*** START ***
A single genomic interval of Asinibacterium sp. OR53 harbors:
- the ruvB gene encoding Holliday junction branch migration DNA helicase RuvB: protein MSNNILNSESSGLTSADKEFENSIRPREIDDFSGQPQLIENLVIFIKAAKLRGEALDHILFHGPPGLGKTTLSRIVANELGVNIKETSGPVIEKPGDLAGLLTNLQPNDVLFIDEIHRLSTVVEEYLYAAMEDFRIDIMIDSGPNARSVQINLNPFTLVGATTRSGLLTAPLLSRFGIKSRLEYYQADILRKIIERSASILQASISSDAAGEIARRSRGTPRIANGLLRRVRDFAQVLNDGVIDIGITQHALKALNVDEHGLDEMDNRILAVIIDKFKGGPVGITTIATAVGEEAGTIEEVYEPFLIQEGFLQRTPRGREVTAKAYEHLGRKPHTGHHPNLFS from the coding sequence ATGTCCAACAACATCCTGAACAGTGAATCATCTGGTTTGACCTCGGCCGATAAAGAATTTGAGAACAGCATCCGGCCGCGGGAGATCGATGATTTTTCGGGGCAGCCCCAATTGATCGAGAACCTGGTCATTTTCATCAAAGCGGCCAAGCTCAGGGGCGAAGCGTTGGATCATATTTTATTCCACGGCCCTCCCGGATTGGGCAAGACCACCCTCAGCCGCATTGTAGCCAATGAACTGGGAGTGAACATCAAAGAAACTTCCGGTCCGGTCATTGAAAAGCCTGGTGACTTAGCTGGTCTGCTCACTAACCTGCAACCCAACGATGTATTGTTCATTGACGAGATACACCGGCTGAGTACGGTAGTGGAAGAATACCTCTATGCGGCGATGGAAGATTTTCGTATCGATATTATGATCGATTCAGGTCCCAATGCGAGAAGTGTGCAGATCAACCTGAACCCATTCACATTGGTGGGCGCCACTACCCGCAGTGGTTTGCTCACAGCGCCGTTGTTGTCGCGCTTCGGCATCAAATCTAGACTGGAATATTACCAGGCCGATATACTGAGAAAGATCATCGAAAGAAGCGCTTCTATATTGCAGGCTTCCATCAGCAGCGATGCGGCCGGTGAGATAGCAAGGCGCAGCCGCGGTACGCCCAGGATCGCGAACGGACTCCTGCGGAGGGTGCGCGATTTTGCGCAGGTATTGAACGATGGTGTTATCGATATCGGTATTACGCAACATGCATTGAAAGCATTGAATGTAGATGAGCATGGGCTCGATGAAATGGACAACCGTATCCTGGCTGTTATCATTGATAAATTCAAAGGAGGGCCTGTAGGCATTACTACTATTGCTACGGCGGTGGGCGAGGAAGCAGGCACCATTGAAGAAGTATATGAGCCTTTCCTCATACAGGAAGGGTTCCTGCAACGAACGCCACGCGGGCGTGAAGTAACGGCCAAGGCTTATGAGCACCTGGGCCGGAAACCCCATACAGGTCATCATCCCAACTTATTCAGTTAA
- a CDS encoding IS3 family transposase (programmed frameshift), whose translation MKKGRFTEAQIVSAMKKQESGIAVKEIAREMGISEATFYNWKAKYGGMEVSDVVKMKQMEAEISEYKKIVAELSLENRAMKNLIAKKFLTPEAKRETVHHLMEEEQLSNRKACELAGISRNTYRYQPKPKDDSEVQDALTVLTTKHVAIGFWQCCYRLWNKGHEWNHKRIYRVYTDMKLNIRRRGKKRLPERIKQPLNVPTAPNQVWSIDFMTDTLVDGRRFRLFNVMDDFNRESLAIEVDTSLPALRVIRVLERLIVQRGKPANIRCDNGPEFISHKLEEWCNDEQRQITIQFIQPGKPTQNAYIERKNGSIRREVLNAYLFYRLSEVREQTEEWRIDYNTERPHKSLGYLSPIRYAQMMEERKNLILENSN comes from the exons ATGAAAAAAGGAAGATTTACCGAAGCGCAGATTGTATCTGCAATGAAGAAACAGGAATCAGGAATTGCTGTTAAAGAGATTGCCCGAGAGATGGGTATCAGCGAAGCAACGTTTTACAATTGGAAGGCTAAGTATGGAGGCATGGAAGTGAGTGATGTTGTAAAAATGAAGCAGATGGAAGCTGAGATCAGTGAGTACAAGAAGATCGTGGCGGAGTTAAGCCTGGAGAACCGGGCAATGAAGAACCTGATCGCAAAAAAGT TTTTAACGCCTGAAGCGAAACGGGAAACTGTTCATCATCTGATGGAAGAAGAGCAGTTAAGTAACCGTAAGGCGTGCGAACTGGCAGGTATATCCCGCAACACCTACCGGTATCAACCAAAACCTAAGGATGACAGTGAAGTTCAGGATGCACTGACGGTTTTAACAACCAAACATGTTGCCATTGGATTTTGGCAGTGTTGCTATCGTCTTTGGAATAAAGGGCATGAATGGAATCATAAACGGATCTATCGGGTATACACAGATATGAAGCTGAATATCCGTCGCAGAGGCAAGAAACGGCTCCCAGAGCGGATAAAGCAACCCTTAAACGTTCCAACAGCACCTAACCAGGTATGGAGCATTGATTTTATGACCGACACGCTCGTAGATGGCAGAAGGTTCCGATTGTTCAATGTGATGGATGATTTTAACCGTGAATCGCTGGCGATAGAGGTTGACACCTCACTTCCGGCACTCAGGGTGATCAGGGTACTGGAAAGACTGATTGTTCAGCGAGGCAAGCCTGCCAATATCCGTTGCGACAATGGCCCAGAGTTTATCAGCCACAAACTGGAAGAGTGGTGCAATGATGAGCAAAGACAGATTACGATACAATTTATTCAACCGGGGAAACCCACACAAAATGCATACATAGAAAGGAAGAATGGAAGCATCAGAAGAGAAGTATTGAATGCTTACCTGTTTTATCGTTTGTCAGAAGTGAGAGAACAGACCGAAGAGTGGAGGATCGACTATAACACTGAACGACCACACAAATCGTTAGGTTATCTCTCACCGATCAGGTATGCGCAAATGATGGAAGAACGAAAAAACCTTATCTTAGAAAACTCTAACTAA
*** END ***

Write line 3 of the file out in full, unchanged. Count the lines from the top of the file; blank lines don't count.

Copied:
- a CDS encoding IS3 family transposase (programmed frameshift), whose translation MKKGRFTEAQIVSAMKKQESGIAVKEIAREMGISEATFYNWKAKYGGMEVSDVVKMKQMEAEISEYKKIVAELSLENRAMKNLIAKKFLTPEAKRETVHHLMEEEQLSNRKACELAGISRNTYRYQPKPKDDSEVQDALTVLTTKHVAIGFWQCCYRLWNKGHEWNHKRIYRVYTDMKLNIRRRGKKRLPERIKQPLNVPTAPNQVWSIDFMTDTLVDGRRFRLFNVMDDFNRESLAIEVDTSLPALRVIRVLERLIVQRGKPANIRCDNGPEFISHKLEEWCNDEQRQITIQFIQPGKPTQNAYIERKNGSIRREVLNAYLFYRLSEVREQTEEWRIDYNTERPHKSLGYLSPIRYAQMMEERKNLILENSN comes from the exons ATGAAAAAAGGAAGATTTACCGAAGCGCAGATTGTATCTGCAATGAAGAAACAGGAATCAGGAATTGCTGTTAAAGAGATTGCCCGAGAGATGGGTATCAGCGAAGCAACGTTTTACAATTGGAAGGCTAAGTATGGAGGCATGGAAGTGAGTGATGTTGTAAAAATGAAGCAGATGGAAGCTGAGATCAGTGAGTACAAGAAGATCGTGGCGGAGTTAAGCCTGGAGAACCGGGCAATGAAGAACCTGATCGCAAAAAAGT TTTTAACGCCTGAAGCGAAACGGGAAACTGTTCATCATCTGATGGAAGAAGAGCAGTTAAGTAACCGTAAGGCGTGCGAACTGGCAGGTATATCCCGCAACACCTACCGGTATCAACCAAAACCTAAGGATGACAGTGAAGTTCAGGATGCACTGACGGTTTTAACAACCAAACATGTTGCCATTGGATTTTGGCAGTGTTGCTATCGTCTTTGGAATAAAGGGCATGAATGGAATCATAAACGGATCTATCGGGTATACACAGATATGAAGCTGAATATCCGTCGCAGAGGCAAGAAACGGCTCCCAGAGCGGATAAAGCAACCCTTAAACGTTCCAACAGCACCTAACCAGGTATGGAGCATTGATTTTATGACCGACACGCTCGTAGATGGCAGAAGGTTCCGATTGTTCAATGTGATGGATGATTTTAACCGTGAATCGCTGGCGATAGAGGTTGACACCTCACTTCCGGCACTCAGGGTGATCAGGGTACTGGAAAGACTGATTGTTCAGCGAGGCAAGCCTGCCAATATCCGTTGCGACAATGGCCCAGAGTTTATCAGCCACAAACTGGAAGAGTGGTGCAATGATGAGCAAAGACAGATTACGATACAATTTATTCAACCGGGGAAACCCACACAAAATGCATACATAGAAAGGAAGAATGGAAGCATCAGAAGAGAAGTATTGAATGCTTACCTGTTTTATCGTTTGTCAGAAGTGAGAGAACAGACCGAAGAGTGGAGGATCGACTATAACACTGAACGACCACACAAATCGTTAGGTTATCTCTCACCGATCAGGTATGCGCAAATGATGGAAGAACGAAAAAACCTTATCTTAGAAAACTCTAACTAA